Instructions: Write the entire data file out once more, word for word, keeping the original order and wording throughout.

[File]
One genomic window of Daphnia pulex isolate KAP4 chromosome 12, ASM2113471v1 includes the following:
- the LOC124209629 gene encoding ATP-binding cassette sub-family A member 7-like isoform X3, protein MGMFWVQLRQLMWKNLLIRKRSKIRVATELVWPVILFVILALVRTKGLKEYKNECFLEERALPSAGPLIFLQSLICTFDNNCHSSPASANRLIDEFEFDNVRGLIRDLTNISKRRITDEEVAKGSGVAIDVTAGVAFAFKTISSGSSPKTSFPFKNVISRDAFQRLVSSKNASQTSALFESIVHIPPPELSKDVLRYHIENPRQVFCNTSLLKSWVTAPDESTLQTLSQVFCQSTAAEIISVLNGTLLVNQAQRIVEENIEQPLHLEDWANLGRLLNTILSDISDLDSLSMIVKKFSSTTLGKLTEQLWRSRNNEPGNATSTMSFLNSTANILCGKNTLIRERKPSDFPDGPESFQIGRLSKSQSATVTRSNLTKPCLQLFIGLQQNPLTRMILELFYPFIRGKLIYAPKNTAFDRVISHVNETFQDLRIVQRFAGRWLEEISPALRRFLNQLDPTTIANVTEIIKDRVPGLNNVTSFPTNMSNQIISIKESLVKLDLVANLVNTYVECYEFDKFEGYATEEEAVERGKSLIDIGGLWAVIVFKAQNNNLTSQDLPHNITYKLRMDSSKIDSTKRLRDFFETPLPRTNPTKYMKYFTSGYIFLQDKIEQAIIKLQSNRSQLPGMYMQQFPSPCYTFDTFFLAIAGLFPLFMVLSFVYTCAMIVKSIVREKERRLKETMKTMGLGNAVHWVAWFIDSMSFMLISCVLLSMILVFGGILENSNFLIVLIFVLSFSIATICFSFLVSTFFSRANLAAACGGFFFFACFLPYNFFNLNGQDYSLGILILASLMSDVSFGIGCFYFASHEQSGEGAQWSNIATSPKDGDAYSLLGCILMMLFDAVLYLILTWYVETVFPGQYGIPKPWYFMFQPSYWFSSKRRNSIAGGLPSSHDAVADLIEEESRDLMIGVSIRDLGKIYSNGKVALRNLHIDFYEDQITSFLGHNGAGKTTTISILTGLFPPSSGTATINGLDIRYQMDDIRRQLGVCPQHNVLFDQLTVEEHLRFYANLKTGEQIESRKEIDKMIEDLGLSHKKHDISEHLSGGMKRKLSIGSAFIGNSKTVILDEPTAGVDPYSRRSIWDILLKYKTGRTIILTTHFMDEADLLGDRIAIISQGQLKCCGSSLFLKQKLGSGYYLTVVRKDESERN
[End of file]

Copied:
One genomic window of Daphnia pulex isolate KAP4 chromosome 12, ASM2113471v1 includes the following:
- the LOC124209629 gene encoding ATP-binding cassette sub-family A member 7-like isoform X3, protein MGMFWVQLRQLMWKNLLIRKRSKIRVATELVWPVILFVILALVRTKGLKEYKNECFLEERALPSAGPLIFLQSLICTFDNNCHSSPASANRLIDEFEFDNVRGLIRDLTNISKRRITDEEVAKGSGVAIDVTAGVAFAFKTISSGSSPKTSFPFKNVISRDAFQRLVSSKNASQTSALFESIVHIPPPELSKDVLRYHIENPRQVFCNTSLLKSWVTAPDESTLQTLSQVFCQSTAAEIISVLNGTLLVNQAQRIVEENIEQPLHLEDWANLGRLLNTILSDISDLDSLSMIVKKFSSTTLGKLTEQLWRSRNNEPGNATSTMSFLNSTANILCGKNTLIRERKPSDFPDGPESFQIGRLSKSQSATVTRSNLTKPCLQLFIGLQQNPLTRMILELFYPFIRGKLIYAPKNTAFDRVISHVNETFQDLRIVQRFAGRWLEEISPALRRFLNQLDPTTIANVTEIIKDRVPGLNNVTSFPTNMSNQIISIKESLVKLDLVANLVNTYVECYEFDKFEGYATEEEAVERGKSLIDIGGLWAVIVFKAQNNNLTSQDLPHNITYKLRMDSSKIDSTKRLRDFFETPLPRTNPTKYMKYFTSGYIFLQDKIEQAIIKLQSNRSQLPGMYMQQFPSPCYTFDTFFLAIAGLFPLFMVLSFVYTCAMIVKSIVREKERRLKETMKTMGLGNAVHWVAWFIDSMSFMLISCVLLSMILVFGGILENSNFLIVLIFVLSFSIATICFSFLVSTFFSRANLAAACGGFFFFACFLPYNFFNLNGQDYSLGILILASLMSDVSFGIGCFYFASHEQSGEGAQWSNIATSPKDGDAYSLLGCILMMLFDAVLYLILTWYVETVFPGQYGIPKPWYFMFQPSYWFSSKRRNSIAGGLPSSHDAVADLIEEESRDLMIGVSIRDLGKIYSNGKVALRNLHIDFYEDQITSFLGHNGAGKTTTISILTGLFPPSSGTATINGLDIRYQMDDIRRQLGVCPQHNVLFDQLTVEEHLRFYANLKTGEQIESRKEIDKMIEDLGLSHKKHDISEHLSGGMKRKLSIGSAFIGNSKTVILDEPTAGVDPYSRRSIWDILLKYKTGRTIILTTHFMDEADLLGDRIAIISQGQLKCCGSSLFLKQKLGSGYYLTVVRKDESERN